“We ran the football against a really good defense,” Freeze said. “Our offensive line played against a good defensive front. I have great confidence in Jaylen and I’Tavius. Jaylen has quick acceleration. He did really well tonight and protected the ball.”

It was a crushing loss for Les Miles and his LSU team, who lost any chance they had to play in the BCS National Championship, but the victory shouldn’t be understated for Ole Miss. The Rebels were down, but they showed they’re not out.

“We really needed a win,” Walton said. “We came close last week where we should’ve won, but this week, we got the W and now we can keep moving forward with wins.”

SEC Week 8 primer

October, 19, 2013
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It looked like it could be a Saturday full of upsets last weekend when Missouri stunned Georgia to start the day. The Tigers' road victory shook up the SEC East and put them squarely in the driver’s seat for a trip to Atlanta. Ole Miss nearly followed suit in the nightcap until Johnny Manziel led Texas A&M back in the final minutes. Will the Aggies luck run out this weekend against Auburn? Will there be another upset? We shall see.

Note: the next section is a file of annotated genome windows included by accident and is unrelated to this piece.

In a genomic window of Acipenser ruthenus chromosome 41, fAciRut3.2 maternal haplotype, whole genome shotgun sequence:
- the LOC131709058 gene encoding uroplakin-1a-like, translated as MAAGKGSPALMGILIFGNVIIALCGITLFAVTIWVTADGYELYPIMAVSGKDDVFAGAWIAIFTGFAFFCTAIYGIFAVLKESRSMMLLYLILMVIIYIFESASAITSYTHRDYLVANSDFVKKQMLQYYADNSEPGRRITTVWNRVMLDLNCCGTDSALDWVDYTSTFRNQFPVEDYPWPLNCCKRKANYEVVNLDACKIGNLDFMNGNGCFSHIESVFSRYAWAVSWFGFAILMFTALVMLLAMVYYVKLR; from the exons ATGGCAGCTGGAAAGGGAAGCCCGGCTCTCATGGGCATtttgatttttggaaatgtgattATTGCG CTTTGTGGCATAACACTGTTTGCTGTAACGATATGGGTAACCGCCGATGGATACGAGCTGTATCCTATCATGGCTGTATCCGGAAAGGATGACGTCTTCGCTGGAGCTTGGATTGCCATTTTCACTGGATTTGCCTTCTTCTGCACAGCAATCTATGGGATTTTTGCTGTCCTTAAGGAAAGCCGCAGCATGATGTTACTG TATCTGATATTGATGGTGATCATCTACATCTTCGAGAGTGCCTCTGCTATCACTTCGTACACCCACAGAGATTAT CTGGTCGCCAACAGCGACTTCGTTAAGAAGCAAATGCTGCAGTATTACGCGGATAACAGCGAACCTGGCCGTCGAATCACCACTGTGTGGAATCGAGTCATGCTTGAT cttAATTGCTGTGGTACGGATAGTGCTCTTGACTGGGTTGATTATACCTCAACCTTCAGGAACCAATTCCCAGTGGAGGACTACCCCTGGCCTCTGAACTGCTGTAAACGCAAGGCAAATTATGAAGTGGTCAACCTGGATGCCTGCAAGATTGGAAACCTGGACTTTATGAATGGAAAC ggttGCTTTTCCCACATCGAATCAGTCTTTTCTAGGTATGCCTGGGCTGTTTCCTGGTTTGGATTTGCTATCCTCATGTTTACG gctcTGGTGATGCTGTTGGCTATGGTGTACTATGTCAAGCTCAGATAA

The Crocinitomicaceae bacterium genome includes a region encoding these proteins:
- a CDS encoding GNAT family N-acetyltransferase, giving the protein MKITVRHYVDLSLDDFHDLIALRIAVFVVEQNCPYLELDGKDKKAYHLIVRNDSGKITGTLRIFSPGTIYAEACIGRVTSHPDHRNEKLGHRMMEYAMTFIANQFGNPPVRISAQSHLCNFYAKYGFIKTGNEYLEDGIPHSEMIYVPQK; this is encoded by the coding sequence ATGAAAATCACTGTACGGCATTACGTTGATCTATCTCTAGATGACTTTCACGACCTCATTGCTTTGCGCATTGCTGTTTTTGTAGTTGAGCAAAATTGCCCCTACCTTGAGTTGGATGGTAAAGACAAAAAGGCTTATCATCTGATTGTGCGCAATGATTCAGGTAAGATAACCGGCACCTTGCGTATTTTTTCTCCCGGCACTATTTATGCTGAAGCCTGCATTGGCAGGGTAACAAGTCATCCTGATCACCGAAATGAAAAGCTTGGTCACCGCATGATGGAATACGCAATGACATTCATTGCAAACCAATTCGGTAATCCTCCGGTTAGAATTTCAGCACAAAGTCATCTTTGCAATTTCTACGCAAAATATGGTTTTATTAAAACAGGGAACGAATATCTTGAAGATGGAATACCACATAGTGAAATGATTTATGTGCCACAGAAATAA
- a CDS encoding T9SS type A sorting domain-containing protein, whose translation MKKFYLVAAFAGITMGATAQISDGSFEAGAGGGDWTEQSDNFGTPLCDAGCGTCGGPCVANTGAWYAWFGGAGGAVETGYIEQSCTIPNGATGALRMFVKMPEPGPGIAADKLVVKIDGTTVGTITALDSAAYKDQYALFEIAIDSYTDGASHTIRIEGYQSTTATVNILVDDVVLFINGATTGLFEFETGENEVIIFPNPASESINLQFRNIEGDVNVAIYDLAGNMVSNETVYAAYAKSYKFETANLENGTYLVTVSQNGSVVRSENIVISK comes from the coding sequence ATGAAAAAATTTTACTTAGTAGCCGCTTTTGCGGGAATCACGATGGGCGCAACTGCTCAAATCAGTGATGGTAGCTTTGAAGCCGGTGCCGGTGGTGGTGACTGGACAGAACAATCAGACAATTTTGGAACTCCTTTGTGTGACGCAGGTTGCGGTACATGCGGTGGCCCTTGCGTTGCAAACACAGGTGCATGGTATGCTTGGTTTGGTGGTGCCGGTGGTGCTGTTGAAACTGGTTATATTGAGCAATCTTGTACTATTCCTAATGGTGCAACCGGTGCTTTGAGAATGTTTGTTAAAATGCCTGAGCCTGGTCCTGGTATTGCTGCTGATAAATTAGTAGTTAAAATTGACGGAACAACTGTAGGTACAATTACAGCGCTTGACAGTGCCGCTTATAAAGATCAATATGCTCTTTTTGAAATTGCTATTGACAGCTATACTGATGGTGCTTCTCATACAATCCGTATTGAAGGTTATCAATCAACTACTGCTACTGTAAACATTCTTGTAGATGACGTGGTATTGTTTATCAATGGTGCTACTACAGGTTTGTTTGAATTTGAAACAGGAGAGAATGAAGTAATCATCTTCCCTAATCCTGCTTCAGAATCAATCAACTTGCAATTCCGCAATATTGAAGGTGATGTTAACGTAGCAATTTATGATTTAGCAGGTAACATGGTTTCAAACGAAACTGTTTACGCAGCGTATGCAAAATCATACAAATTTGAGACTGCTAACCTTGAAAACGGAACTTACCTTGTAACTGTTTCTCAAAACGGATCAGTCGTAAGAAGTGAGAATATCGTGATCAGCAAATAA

[+] EnlargeMauk
Dale Zanine/USA TODAY SportsCan redshirt freshman quarterback Maty Mauk, making his first career start, keep the ball rolling for Mizzou?
Everybody is still a little surprised that Missouri is one of two undefeated teams left in the SEC at the midway point -- the other being the two-time defending champ Alabama. But the Tigers have won back-to-back conference road games, they’re ranked No. 14, and they’re finally starting to earn some respect. However, they will be without quarterback James Franklin for the next three to five weeks because of a shoulder injury. Redshirt freshman Maty Mauk will start in Franklin’s place Saturday when Missouri welcomes a Florida team that ranks first in the FBS in QBR defense. The Gators lost their quarterback earlier this year, too, but the defense has kept them in contention for the SEC East. A loss Saturday could cripple Florida’s chances.